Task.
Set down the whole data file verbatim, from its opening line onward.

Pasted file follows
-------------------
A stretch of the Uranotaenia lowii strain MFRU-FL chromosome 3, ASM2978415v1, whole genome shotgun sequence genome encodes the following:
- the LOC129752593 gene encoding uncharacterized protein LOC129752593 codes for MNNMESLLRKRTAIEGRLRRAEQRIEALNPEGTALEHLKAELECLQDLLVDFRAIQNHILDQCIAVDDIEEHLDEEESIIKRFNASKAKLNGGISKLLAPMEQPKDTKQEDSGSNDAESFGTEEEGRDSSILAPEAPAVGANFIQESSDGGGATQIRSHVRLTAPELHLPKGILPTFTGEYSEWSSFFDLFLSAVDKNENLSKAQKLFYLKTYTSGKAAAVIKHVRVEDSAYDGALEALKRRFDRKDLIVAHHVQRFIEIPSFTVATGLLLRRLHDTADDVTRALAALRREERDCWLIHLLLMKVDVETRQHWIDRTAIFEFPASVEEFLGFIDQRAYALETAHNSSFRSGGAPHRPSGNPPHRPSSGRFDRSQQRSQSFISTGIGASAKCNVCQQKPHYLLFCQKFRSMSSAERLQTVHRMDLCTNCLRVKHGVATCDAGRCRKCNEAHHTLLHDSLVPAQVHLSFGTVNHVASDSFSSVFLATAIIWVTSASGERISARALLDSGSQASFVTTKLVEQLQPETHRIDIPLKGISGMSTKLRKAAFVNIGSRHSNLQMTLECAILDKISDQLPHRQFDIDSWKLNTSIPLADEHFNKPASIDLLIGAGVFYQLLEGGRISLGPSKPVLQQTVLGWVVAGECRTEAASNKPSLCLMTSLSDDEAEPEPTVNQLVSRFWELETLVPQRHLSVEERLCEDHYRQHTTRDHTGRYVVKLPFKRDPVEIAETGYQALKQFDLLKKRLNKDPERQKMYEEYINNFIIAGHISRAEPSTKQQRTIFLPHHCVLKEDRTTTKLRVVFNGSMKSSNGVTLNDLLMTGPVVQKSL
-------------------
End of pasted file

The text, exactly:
A stretch of the Uranotaenia lowii strain MFRU-FL chromosome 3, ASM2978415v1, whole genome shotgun sequence genome encodes the following:
- the LOC129752593 gene encoding uncharacterized protein LOC129752593 codes for MNNMESLLRKRTAIEGRLRRAEQRIEALNPEGTALEHLKAELECLQDLLVDFRAIQNHILDQCIAVDDIEEHLDEEESIIKRFNASKAKLNGGISKLLAPMEQPKDTKQEDSGSNDAESFGTEEEGRDSSILAPEAPAVGANFIQESSDGGGATQIRSHVRLTAPELHLPKGILPTFTGEYSEWSSFFDLFLSAVDKNENLSKAQKLFYLKTYTSGKAAAVIKHVRVEDSAYDGALEALKRRFDRKDLIVAHHVQRFIEIPSFTVATGLLLRRLHDTADDVTRALAALRREERDCWLIHLLLMKVDVETRQHWIDRTAIFEFPASVEEFLGFIDQRAYALETAHNSSFRSGGAPHRPSGNPPHRPSSGRFDRSQQRSQSFISTGIGASAKCNVCQQKPHYLLFCQKFRSMSSAERLQTVHRMDLCTNCLRVKHGVATCDAGRCRKCNEAHHTLLHDSLVPAQVHLSFGTVNHVASDSFSSVFLATAIIWVTSASGERISARALLDSGSQASFVTTKLVEQLQPETHRIDIPLKGISGMSTKLRKAAFVNIGSRHSNLQMTLECAILDKISDQLPHRQFDIDSWKLNTSIPLADEHFNKPASIDLLIGAGVFYQLLEGGRISLGPSKPVLQQTVLGWVVAGECRTEAASNKPSLCLMTSLSDDEAEPEPTVNQLVSRFWELETLVPQRHLSVEERLCEDHYRQHTTRDHTGRYVVKLPFKRDPVEIAETGYQALKQFDLLKKRLNKDPERQKMYEEYINNFIIAGHISRAEPSTKQQRTIFLPHHCVLKEDRTTTKLRVVFNGSMKSSNGVTLNDLLMTGPVVQKSL